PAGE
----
Malone Hall, a multi-functional space for students, engineers, scientists, and medical researchers that opened on Johns Hopkins University's Homewood campus in 2014, recently received a gold certification from the Leadership in Energy and Environmental Design program.
The internationally recognized LEED program, administered by the U.S. Green Building Council, provides a numeric score for green building design, construction, operations, and maintenance. Malone Hall received a score of 63 out of 108 possible points.
The group previously recognized two other Homewood campus buildings—the Brody Learning Commons and the Undergraduate Teaching Laboratories—for their "green" construction and operations.
"Buildings that capture our commitment to sustainability also enhance our students' experience and understanding of our broader impacts as an institution, and the efforts we're making to embed those principles into the physical campus, curriculum, and the culture of Johns Hopkins," said Ashley Pennington, JHU's sustainability manager.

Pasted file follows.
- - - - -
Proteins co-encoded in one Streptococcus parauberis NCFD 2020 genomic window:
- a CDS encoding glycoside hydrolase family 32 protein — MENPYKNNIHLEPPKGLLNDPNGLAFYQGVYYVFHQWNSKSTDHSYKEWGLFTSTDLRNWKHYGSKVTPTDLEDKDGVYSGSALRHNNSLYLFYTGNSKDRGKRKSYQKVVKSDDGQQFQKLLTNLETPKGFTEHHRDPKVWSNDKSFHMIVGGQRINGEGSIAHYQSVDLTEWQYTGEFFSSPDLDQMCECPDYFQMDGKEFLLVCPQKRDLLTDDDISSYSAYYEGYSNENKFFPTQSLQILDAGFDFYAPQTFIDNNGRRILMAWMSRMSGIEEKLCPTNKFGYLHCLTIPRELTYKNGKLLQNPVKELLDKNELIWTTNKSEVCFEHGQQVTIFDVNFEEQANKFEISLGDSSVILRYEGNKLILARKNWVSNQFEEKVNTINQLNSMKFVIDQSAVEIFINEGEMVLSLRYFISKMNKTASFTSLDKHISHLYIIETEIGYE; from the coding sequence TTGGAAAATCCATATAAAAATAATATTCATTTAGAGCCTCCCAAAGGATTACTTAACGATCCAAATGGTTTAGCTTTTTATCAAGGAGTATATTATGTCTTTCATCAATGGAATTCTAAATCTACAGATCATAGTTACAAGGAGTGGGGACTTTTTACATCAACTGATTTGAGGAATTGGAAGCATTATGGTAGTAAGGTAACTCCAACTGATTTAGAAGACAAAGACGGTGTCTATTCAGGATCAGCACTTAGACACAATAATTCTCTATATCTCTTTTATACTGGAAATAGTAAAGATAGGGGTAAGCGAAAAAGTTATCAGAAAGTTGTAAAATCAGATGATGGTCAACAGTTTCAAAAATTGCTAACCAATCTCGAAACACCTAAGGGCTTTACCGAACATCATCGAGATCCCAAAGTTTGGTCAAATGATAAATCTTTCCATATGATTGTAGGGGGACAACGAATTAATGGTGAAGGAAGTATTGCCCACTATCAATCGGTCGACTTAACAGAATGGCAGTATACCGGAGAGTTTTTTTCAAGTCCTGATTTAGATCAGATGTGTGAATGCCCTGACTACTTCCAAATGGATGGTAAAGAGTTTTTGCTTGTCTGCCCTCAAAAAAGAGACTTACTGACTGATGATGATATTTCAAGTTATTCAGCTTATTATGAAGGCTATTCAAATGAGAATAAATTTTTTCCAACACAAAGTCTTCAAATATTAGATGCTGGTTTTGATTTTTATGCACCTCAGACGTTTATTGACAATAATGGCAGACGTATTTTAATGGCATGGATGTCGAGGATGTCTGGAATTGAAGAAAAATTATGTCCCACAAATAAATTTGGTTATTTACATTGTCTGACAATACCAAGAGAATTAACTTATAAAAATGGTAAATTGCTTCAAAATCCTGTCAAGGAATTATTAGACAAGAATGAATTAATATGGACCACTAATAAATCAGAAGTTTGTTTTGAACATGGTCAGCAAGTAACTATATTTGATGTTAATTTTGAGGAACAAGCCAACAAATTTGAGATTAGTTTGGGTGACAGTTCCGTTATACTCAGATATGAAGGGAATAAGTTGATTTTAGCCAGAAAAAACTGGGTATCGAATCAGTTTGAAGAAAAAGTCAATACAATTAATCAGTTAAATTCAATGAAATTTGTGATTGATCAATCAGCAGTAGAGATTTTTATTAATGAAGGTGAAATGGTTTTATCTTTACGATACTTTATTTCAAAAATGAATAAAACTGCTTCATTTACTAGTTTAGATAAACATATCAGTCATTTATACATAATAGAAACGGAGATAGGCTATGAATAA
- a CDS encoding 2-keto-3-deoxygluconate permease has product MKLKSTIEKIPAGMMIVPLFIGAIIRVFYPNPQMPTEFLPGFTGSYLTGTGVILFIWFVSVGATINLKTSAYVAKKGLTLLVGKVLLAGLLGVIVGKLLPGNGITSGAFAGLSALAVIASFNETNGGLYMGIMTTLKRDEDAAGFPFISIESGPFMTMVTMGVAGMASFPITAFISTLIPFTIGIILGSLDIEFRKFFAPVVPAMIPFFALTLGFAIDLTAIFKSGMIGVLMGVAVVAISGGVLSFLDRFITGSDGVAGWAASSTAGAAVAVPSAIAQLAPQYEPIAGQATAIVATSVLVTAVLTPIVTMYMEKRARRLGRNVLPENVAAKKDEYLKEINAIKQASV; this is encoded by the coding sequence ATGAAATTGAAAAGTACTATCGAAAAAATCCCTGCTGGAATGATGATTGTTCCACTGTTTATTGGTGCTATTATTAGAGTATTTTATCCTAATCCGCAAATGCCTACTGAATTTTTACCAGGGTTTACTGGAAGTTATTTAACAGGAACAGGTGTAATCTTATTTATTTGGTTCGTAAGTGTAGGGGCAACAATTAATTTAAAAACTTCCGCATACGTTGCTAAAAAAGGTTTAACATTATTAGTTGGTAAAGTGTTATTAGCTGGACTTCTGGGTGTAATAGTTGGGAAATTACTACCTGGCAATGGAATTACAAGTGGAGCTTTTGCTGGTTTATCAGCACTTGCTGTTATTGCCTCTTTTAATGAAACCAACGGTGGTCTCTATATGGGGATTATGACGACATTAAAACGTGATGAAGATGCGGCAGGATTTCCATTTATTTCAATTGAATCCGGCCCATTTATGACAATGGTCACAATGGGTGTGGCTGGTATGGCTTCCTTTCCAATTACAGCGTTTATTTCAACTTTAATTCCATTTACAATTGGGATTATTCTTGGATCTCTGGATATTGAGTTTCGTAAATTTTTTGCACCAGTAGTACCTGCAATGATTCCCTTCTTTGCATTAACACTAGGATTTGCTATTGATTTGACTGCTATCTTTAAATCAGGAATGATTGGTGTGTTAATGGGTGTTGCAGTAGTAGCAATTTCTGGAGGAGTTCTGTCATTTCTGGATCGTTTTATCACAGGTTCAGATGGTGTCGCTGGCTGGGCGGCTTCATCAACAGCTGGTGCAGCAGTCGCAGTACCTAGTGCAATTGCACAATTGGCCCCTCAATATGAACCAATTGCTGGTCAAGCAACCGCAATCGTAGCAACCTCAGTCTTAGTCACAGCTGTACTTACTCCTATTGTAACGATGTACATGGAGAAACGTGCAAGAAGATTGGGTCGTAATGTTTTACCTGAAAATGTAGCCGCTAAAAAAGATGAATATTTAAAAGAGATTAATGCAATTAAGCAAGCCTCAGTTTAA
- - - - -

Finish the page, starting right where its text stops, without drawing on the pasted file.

Situated on Decker Quad, Malone Hall's beehive design gives the building added capacity, and its flexible room structures and small offices make it energy efficient. Other energy efficiencies include heat reutilization, an energy recovery wheel, radiant panels, and LED lighting.
"The efforts of our design and construction team continue to raise the bar on innovative, resource-efficient facilities that are essential to achieving our climate action goals," Pennington said.
Malone Hall also features water conservation fixtures. Low-flow fixtures such as dual-flush toilets and electronic faucets reduce water consumption by approximately 40 percent. The building has a bioretention swale—a shallow, vegetated, landscaped depression with sloped sides—that manages storm water runoff, eliminating any impact of the building to the neighboring area. Beneath the swale is a drain system that conserves water, allowing Malone Hall to create minimal impact on the environment and surrounding watershed.
Malone Hall's eco-conscious design and construction support Johns Hopkins' pledge to reduce greenhouse gas emissions by 51 percent by 2025. In July, the annual sustainability report showed that the university has achieved a 35 percent reduction since 2008 through energy conservation strategies.
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